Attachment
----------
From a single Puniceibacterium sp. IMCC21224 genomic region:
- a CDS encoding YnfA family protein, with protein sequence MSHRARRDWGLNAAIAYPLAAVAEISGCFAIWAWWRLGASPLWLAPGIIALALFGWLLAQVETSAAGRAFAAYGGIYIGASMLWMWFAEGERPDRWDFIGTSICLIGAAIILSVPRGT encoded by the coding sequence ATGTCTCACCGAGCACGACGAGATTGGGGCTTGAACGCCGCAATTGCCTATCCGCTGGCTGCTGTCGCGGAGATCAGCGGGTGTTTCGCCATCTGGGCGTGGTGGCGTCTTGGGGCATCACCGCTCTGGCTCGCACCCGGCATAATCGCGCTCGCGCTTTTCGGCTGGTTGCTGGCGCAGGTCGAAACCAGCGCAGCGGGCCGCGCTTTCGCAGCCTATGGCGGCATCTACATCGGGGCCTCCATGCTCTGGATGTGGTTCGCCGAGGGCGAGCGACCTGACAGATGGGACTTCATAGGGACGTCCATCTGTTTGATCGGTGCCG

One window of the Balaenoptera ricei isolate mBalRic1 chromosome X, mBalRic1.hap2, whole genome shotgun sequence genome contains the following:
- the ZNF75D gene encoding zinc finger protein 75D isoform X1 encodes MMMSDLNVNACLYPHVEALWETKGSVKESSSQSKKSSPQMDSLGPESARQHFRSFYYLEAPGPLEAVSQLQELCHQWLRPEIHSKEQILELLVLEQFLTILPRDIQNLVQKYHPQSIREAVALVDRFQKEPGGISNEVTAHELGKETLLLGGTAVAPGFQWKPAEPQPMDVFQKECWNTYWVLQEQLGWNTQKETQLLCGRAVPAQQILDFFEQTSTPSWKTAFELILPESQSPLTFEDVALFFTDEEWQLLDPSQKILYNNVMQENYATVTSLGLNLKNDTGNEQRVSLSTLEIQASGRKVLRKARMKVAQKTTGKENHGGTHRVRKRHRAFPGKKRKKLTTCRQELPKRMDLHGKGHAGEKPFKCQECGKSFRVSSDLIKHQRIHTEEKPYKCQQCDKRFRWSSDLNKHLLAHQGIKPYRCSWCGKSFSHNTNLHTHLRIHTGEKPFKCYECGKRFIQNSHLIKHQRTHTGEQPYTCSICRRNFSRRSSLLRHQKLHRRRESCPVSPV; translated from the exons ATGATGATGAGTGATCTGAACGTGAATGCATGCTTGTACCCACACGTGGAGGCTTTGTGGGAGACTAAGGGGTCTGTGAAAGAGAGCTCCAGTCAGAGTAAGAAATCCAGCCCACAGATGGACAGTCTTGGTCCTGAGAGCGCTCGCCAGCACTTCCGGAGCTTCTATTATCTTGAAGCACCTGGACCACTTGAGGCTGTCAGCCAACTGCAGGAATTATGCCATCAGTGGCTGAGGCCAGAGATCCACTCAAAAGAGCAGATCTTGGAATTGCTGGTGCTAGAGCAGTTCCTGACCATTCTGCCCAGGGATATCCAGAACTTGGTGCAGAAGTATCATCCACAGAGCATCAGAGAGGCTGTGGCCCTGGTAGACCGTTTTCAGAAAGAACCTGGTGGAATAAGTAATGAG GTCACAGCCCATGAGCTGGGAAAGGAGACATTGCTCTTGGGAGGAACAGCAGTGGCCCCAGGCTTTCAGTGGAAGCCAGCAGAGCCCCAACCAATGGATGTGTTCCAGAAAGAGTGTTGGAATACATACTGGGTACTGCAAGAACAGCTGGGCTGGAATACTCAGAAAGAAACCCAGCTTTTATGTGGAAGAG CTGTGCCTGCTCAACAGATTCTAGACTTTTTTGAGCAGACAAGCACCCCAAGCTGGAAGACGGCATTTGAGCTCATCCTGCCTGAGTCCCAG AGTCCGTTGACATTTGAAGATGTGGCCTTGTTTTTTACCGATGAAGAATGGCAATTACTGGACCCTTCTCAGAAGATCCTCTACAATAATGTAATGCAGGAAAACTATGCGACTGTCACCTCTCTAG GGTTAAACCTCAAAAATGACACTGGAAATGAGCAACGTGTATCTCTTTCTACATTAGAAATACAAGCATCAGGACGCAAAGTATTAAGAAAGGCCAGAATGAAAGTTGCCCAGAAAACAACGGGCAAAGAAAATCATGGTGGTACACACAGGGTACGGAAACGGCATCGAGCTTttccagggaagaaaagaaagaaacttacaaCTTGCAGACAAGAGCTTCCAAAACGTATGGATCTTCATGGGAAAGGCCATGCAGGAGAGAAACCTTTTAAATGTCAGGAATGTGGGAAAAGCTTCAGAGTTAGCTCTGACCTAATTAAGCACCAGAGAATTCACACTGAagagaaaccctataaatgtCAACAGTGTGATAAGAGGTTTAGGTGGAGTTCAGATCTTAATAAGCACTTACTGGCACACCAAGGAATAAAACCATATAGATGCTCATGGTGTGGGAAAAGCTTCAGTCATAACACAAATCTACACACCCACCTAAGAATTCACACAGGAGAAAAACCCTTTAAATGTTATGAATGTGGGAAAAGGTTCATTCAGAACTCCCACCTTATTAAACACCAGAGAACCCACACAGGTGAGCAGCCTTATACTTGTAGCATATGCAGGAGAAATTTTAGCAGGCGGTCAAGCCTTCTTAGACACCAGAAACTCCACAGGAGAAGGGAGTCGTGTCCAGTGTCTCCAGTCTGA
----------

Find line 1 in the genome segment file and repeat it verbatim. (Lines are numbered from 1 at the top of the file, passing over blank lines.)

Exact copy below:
From a single Puniceibacterium sp. IMCC21224 genomic region: